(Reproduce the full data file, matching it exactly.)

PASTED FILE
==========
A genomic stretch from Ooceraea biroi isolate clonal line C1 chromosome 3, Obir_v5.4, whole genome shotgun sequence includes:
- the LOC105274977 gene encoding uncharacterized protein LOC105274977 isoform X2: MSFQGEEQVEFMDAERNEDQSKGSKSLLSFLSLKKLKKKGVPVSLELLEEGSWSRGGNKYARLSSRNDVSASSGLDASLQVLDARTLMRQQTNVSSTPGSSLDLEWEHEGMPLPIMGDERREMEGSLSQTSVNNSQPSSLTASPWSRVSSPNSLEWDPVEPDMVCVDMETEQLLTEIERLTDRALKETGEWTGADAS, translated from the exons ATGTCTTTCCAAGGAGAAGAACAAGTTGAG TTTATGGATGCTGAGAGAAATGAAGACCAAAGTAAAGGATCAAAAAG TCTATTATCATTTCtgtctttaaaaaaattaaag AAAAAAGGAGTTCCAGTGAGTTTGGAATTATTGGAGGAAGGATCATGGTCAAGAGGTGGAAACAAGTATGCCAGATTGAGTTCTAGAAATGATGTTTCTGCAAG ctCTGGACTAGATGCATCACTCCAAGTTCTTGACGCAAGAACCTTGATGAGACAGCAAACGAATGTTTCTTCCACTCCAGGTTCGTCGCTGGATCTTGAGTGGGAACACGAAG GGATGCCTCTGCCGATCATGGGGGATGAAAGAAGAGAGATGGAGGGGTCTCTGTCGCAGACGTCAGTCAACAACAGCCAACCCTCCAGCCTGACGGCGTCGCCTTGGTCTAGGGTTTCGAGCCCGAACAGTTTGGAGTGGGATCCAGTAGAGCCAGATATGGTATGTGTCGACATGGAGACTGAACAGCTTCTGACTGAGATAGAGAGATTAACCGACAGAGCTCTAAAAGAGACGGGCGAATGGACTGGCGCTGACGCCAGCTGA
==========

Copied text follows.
A genomic stretch from Ooceraea biroi isolate clonal line C1 chromosome 3, Obir_v5.4, whole genome shotgun sequence includes:
- the LOC105274977 gene encoding uncharacterized protein LOC105274977 isoform X2: MSFQGEEQVEFMDAERNEDQSKGSKSLLSFLSLKKLKKKGVPVSLELLEEGSWSRGGNKYARLSSRNDVSASSGLDASLQVLDARTLMRQQTNVSSTPGSSLDLEWEHEGMPLPIMGDERREMEGSLSQTSVNNSQPSSLTASPWSRVSSPNSLEWDPVEPDMVCVDMETEQLLTEIERLTDRALKETGEWTGADAS, translated from the exons ATGTCTTTCCAAGGAGAAGAACAAGTTGAG TTTATGGATGCTGAGAGAAATGAAGACCAAAGTAAAGGATCAAAAAG TCTATTATCATTTCtgtctttaaaaaaattaaag AAAAAAGGAGTTCCAGTGAGTTTGGAATTATTGGAGGAAGGATCATGGTCAAGAGGTGGAAACAAGTATGCCAGATTGAGTTCTAGAAATGATGTTTCTGCAAG ctCTGGACTAGATGCATCACTCCAAGTTCTTGACGCAAGAACCTTGATGAGACAGCAAACGAATGTTTCTTCCACTCCAGGTTCGTCGCTGGATCTTGAGTGGGAACACGAAG GGATGCCTCTGCCGATCATGGGGGATGAAAGAAGAGAGATGGAGGGGTCTCTGTCGCAGACGTCAGTCAACAACAGCCAACCCTCCAGCCTGACGGCGTCGCCTTGGTCTAGGGTTTCGAGCCCGAACAGTTTGGAGTGGGATCCAGTAGAGCCAGATATGGTATGTGTCGACATGGAGACTGAACAGCTTCTGACTGAGATAGAGAGATTAACCGACAGAGCTCTAAAAGAGACGGGCGAATGGACTGGCGCTGACGCCAGCTGA